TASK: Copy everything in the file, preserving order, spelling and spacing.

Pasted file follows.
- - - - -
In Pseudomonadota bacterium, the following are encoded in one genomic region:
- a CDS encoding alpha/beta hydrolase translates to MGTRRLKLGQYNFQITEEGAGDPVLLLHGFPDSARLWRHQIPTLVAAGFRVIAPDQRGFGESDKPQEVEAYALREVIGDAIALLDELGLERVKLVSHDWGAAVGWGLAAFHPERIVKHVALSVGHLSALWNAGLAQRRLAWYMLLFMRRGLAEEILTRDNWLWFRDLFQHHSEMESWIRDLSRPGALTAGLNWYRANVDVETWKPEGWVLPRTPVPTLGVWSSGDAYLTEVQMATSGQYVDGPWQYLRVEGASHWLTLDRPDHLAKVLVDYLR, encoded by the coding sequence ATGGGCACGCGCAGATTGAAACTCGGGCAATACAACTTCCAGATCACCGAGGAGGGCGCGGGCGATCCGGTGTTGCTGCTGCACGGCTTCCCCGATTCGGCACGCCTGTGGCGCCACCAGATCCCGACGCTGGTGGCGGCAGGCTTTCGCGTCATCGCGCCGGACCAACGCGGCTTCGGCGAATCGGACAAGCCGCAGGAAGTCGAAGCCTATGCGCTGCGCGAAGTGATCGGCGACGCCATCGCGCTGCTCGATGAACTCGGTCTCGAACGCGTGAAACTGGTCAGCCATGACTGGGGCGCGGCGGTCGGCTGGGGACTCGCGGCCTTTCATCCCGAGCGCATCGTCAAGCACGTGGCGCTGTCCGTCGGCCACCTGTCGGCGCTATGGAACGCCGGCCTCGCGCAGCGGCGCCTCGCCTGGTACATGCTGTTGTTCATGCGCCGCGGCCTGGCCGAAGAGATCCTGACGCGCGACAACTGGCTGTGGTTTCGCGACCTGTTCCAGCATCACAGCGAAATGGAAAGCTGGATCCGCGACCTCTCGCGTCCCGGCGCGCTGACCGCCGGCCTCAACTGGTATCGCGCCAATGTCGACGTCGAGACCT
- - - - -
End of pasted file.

In Pseudomonadota bacterium, the following are encoded in one genomic region:
- a CDS encoding alpha/beta hydrolase translates to MGTRRLKLGQYNFQITEEGAGDPVLLLHGFPDSARLWRHQIPTLVAAGFRVIAPDQRGFGESDKPQEVEAYALREVIGDAIALLDELGLERVKLVSHDWGAAVGWGLAAFHPERIVKHVALSVGHLSALWNAGLAQRRLAWYMLLFMRRGLAEEILTRDNWLWFRDLFQHHSEMESWIRDLSRPGALTAGLNWYRANVDVETWKPEGWVLPRTPVPTLGVWSSGDAYLTEVQMATSGQYVDGPWQYLRVEGASHWLTLDRPDHLAKVLVDYLR, encoded by the coding sequence ATGGGCACGCGCAGATTGAAACTCGGGCAATACAACTTCCAGATCACCGAGGAGGGCGCGGGCGATCCGGTGTTGCTGCTGCACGGCTTCCCCGATTCGGCACGCCTGTGGCGCCACCAGATCCCGACGCTGGTGGCGGCAGGCTTTCGCGTCATCGCGCCGGACCAACGCGGCTTCGGCGAATCGGACAAGCCGCAGGAAGTCGAAGCCTATGCGCTGCGCGAAGTGATCGGCGACGCCATCGCGCTGCTCGATGAACTCGGTCTCGAACGCGTGAAACTGGTCAGCCATGACTGGGGCGCGGCGGTCGGCTGGGGACTCGCGGCCTTTCATCCCGAGCGCATCGTCAAGCACGTGGCGCTGTCCGTCGGCCACCTGTCGGCGCTATGGAACGCCGGCCTCGCGCAGCGGCGCCTCGCCTGGTACATGCTGTTGTTCATGCGCCGCGGCCTGGCCGAAGAGATCCTGACGCGCGACAACTGGCTGTGGTTTCGCGACCTGTTCCAGCATCACAGCGAAATGGAAAGCTGGATCCGCGACCTCTCGCGTCCCGGCGCGCTGACCGCCGGCCTCAACTGGTATCGCGCCAATGTCGACGTCGAGACCT